Community venue Stour Space, home to around 40 artists, a gallery and café, is trying to raise £50,000 by this Friday to guarantee its future in Hackney Wick.
The place has been a lynchpin for the local creative community since opening in 2009 – offering affordable studios, prices for which have been frozen for six years, and co-workspace for freelancers at no cost.
But a combination of rising rent, which has doubled over the past decade to £90,000 a year, and unfortunate timing has left the non-profit with a cashflow problem, and it needs to raise thousands of pounds at short notice to extend its lease at 7 Roach Road.
Failure to do so will leave the venue – twice listed as an Asset of Community Value – its staff and the artists who have made it their home facing an uncertain future.
Neil McDonald, Stour co-founder and one of its three directors, told the Citizen: “It’s a timing thing. If we had more time to raise the money then we’d have no problem, but we don’t.
“If we don’t raise it soon then Stour Space may close down before summer, and with it all the social benefit services we provide to our community through this site.
“This means our beautiful canal-side café, gallery, event space and studios won’t be here anymore.
“We are looking for places to relocate if necessary. But this is our home, it is your home, it was built with hundreds of community volunteers with recycled and donated materials and is one of the few historic buildings remaining in Hackney Wick & Fish Island.”
The directors have set up a fundraising page at DonorBox.org which so far shows donations totalling £2,060 – but this doesn’t include takings from the tills or events.
McDonald estimates that the true total raised so far is closer to £7,500, and he says that if this reaches £22,500 by Friday, it should be enough to allow the venue to kickstart the lease extension.
The rest of the money will go towards fundraising costs and fulfilling perks for donators, which range from drinks and meals for pledges between £10 and £50, to free use of Stour’s various spaces and live performances for anything between £500 and £10,000.
McDonald praised the council for pushing through rent caps in the neighbourhood centre of Hackney Wick, but said: “This is a small percentage of what will and has has been lost, and who knows who will win a tendering process to occupy it and then how much they will rent it out for to the end user.
“It’s a way off yet though and we hope that grassroots civic venue’s like Stour and Grow will still be around to apply for this opportunity.
“We are optimistic for Hackney Wick – we have to be – and we won’t stop sticking our noses in to make sure of it.”
Despite the Roach Road appeal, Stour is set to snap up the lease for the Old Baths, with plans to build 10,000 square metres of affordable workspace, but this won’t be ready until the end of the year, so tenants could find themselves with nowhere to go should the fundraising not hit the target.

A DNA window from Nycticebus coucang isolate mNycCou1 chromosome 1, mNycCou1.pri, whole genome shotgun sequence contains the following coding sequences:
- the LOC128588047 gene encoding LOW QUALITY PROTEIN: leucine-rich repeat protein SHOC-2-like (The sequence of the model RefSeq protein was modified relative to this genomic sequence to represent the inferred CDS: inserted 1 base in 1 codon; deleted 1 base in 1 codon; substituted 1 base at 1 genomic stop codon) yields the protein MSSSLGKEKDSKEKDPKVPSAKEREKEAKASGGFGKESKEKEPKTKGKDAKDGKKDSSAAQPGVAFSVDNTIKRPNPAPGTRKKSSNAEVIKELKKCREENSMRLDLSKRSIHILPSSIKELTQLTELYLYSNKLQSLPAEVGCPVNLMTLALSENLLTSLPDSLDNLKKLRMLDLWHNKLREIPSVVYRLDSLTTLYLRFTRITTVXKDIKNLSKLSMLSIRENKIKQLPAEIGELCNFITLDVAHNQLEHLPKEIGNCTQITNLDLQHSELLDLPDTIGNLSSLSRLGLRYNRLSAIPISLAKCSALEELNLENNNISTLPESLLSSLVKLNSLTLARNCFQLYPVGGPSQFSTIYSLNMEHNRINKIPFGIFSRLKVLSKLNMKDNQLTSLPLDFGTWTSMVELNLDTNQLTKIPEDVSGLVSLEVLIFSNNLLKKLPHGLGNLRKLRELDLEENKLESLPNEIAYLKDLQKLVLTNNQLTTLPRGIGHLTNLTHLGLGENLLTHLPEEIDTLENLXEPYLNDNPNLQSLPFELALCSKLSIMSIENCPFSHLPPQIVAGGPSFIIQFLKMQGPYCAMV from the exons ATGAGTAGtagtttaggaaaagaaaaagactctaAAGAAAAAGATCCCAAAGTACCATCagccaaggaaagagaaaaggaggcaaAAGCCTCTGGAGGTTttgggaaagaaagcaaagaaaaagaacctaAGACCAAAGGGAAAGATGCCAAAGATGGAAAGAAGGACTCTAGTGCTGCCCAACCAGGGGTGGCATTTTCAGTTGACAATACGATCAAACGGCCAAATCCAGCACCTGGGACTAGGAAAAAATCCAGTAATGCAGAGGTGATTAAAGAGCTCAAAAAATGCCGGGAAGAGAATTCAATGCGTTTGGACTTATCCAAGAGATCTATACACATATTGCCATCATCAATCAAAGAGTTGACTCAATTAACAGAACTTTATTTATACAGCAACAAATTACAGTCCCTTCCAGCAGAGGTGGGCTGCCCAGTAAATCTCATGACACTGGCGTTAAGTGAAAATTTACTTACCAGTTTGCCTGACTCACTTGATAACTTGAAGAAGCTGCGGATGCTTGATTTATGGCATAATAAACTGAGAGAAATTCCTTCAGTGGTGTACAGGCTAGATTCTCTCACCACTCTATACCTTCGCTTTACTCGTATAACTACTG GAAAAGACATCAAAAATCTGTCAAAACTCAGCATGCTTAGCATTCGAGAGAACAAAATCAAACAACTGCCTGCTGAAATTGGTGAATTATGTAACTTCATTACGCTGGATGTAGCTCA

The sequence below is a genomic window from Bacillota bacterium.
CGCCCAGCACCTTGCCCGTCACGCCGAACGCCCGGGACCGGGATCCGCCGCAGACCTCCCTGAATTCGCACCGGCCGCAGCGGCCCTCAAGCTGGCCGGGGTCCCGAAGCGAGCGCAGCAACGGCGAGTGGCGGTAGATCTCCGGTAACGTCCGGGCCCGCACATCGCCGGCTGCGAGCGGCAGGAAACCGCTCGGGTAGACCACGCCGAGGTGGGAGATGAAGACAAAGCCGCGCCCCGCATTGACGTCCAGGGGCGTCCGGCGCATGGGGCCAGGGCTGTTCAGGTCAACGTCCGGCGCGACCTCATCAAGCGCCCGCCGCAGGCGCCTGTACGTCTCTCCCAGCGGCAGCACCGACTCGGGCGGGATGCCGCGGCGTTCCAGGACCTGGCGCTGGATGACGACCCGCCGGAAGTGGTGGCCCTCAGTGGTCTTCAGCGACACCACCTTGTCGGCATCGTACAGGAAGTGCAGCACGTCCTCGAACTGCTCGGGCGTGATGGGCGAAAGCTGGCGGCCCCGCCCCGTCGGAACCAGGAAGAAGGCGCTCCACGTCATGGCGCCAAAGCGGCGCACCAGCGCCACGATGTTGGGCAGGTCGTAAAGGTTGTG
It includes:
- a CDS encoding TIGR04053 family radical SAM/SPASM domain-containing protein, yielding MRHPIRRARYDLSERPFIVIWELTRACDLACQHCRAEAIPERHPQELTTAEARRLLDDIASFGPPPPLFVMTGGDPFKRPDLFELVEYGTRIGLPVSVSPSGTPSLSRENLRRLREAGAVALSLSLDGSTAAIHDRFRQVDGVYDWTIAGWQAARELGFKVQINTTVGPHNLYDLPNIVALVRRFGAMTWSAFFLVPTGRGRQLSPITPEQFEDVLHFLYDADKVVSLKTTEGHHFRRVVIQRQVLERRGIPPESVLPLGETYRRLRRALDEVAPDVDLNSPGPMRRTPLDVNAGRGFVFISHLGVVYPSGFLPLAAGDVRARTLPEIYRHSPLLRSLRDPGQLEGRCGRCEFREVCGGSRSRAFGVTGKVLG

Stour is also committed to keeping the existing tenants at the Old Baths.
When asked if the venue would ever consider increasing its prices to avoid situations like this in future, McDonald said: “We believe that is is so important to maintain affordable rents for creative purposes.
“Not only does facilitating creative practice create communities but it’s also a matter of diversity. People from low income backgrounds especially find it difficult to start their own business and make a living from it.”
He added: “The Stour business model also works on a basis of association of value, not just financial but also social, environmental, people’s health and happiness.
“For example, people are welcome to come and work on our mezzanine hot desk spaces and the likelihood is, they’ll buy a coffee, lunch or a beer at the end of the day.
“After a while that adds up and they may even get a studio when they’re ready for one.”
McDonald did take aim at development in the area, particularly the nearby Monier Road site, which he says has led to a loss of takings for Stour of around £400,000.
He says it takes time to build a loyal customer base, and with so many people moving out to make way for new developments, Stour is having to rebuild.
“I only hope that we’ll get the time we need to do that and enjoy the benefits of all these new residents over the coming years.”
Stour is raising money in a number of ways, one of which is a pay-what-you-feel Tuesday dinner club, which will go ahead tomorrow.
And McDonald says just using the space, buying a coffee or lunch, having a few drinks in the evening, taking part in a workshop, will mean your money can be put towards the appeal.
He added: “By donating, people are not only supporting Stour as a social enterprise, but the existing and new communities moving to the area through its arts and events program, mental health and wellbeing classes, pay what you feel Tuesday dinner club, affordable and free workspace, talks, seminars, exhibitions, performances, meeting space and your local café and bar.”
McDonald continued: “Stour Space is the oldest public venue in Hackney Wick and Fish Island, it was built by the local community and is the only true civic space on Fish Island.
“Hundreds of new residents are descending upon the area and without Stour, Fish Island will have no cultural centre, no amenities and no public services.
“It has twice been listed as an Asset of Community Value, one of the first in the country and the only one to focus on arts and culture.
“It also contains the only remaining art gallery in the area, which has given a platform to more than 1,500 local artists from a diverse range of backgrounds.”
To find out more, or to donate to the appeal, head to donorbox.org/support-stour-space